Davina Smith remembers the disregard on the driver’s face as he sped toward her, forcing her to leap from the crosswalk and onto the sidewalk for safety. “He looked at me with no care in the world” after she yelled at him through his rolled-down window, she said. “And he was a young white guy, and that scared me. If I didn’t jump out of the way ...”
She had been jogging in her own Cottonwood Heights neighborhood, in the bright sunlight, she said, and it seemed like the man had tried to run her over on purpose.
On that summer day in 2020, Smith, who is Diné, had made a conscious choice to exercise in a public place in an effort to feel safer. But for Smith and other Indigenous women and women of color, safety is a recurrent worry, despite precautions they might take.
More than 4 in 5 American Indian and Alaska Native women and men have experienced violence in their lifetime, according to a 2016 report from the National Institute of Justice, the majority by at least one perpetrator who is not Indigenous. As a result, ordinary places, such as supermarkets, gas stations and crosswalks can become threatening, a reminder of the harm the person experienced.
To shed light on the disproportionate rates of violence that people of color experience nationwide and in Utah specifically, artist Denae Shanidiin and photographer Jonathan Canlas created the “Safe/Not Safe” project. The photography series features portraits of Black, Indigenous and other people of color (BIPOC), each photographed in a place where they feel safe and another where their inner alarms go off, usually after a traumatic experience.
“I want to demand that the public addresses these cases of white supremacy and recognize that it is everywhere,” said Shanidiin, who is Diné and Korean and the concept director of the project. “And it’s not OK that we live in a world where nearly every person of color feels harmed in the world that they live in.”
‘A sea of whiteness’
Smith is an advocate for Native families and ancestral lands, as well as education in Salt Lake City. Before 2020, she had used her love of running to promote causes that are important to Indigenous communities. In 2019, when she was the executive director of SLC Air Protectors, she ran 330 miles from the Navajo Nation to the Utah Capitol — with a leather medicine pouch of herbs from Bears Ears National Monument slung across her back — to raise awareness of climate change.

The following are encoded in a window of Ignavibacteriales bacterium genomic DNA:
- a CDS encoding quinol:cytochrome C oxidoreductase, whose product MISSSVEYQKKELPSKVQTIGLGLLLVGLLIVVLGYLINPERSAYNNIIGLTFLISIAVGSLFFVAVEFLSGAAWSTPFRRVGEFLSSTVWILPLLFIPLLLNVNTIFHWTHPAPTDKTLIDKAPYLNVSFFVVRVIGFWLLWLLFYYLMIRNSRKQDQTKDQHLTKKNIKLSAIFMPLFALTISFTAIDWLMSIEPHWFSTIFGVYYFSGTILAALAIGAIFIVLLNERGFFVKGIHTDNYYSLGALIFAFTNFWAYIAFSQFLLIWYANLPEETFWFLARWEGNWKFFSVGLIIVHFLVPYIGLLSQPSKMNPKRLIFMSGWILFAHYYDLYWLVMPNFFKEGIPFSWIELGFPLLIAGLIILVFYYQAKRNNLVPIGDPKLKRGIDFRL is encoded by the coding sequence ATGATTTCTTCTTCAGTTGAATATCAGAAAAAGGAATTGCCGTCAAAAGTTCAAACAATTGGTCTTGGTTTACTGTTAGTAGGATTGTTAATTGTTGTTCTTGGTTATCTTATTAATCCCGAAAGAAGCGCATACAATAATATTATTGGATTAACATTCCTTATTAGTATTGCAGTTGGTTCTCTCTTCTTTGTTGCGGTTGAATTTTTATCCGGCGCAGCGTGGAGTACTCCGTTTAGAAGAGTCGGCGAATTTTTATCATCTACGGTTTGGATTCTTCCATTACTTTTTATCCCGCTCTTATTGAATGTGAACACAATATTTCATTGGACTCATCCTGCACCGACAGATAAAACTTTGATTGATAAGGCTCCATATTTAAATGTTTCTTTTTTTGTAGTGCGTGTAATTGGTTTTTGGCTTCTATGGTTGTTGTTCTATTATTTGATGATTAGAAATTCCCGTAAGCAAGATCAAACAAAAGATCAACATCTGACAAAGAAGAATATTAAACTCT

But Smith’s “unsafe” photo in the series conjures the memory of a different journey, the one she was on when the car almost struck her. She is photographed standing in front of a crosswalk in her neighborhood, the blurred white stripes on the street in the background. In the foreground, she wears dark winter clothes, her forehead is tense, her eyes reddened. Her expression emanates anxiety.
This contrasts with her relaxed, easy smile in her “safe” photo, in which she’s surrounded by dry grass, wood and stone at the Bells Canyon trailhead. Since Smith can’t often go home to San Juan County because of the pandemic restrictions, she chooses to go to the mountains to hike and meditate. “That’s an area for me to reconnect with Mother Earth,” she said, “and just to refocus, reenergize, rejuvenate myself.”
For Abrianna, a 28-year-old Mexican woman also featured in the series, the outdoors have a different meaning. She said ever since she was stalked and sexually assaulted while hiking alone at Silver Lake in Big Cottonwood Canyon, the seemingly tranquil spot feels unsafe to her. (The Salt Lake Tribune generally does not name sexual assault victims, but Abrianna agreed to the use of her first name.)
In a photo at this location, Abrianna is embraced by her sisters, as tall dry grass reaches their knees. Her eyes are closed, her expression is soft, yet sad. Her shoulders lift with tension, even as her relatives wrap their arms around her.
Shanidiin and Canlas have included several other stories in the ongoing series, offering different perspectives on where the subjects find safety. Evangaline, a Black artist, said she feels safe in her white pickup truck because it blends in with similar vehicles as she drives in Layton. Shanidiin identified Evangaline only by her first name, out of Evangaline’s concerns for her safety. “Something about driving in a truck makes you feel safe on the road, it’s easier to go about my business without fear of unnecessary police interactions,” she said.
Photographed sitting on a couch next to a window in his home, Moroni Benally, coordinator for public policy and advocacy for the nonprofit Restoring Ancestral Winds, looks comfortable with a kind smile. But the toll of overcoming the challenges he felt being gay and Indigenous in The Church of Jesus Christ of Latter-day Saints shows up in his “unsafe” location: Temple Square in downtown Salt Lake City.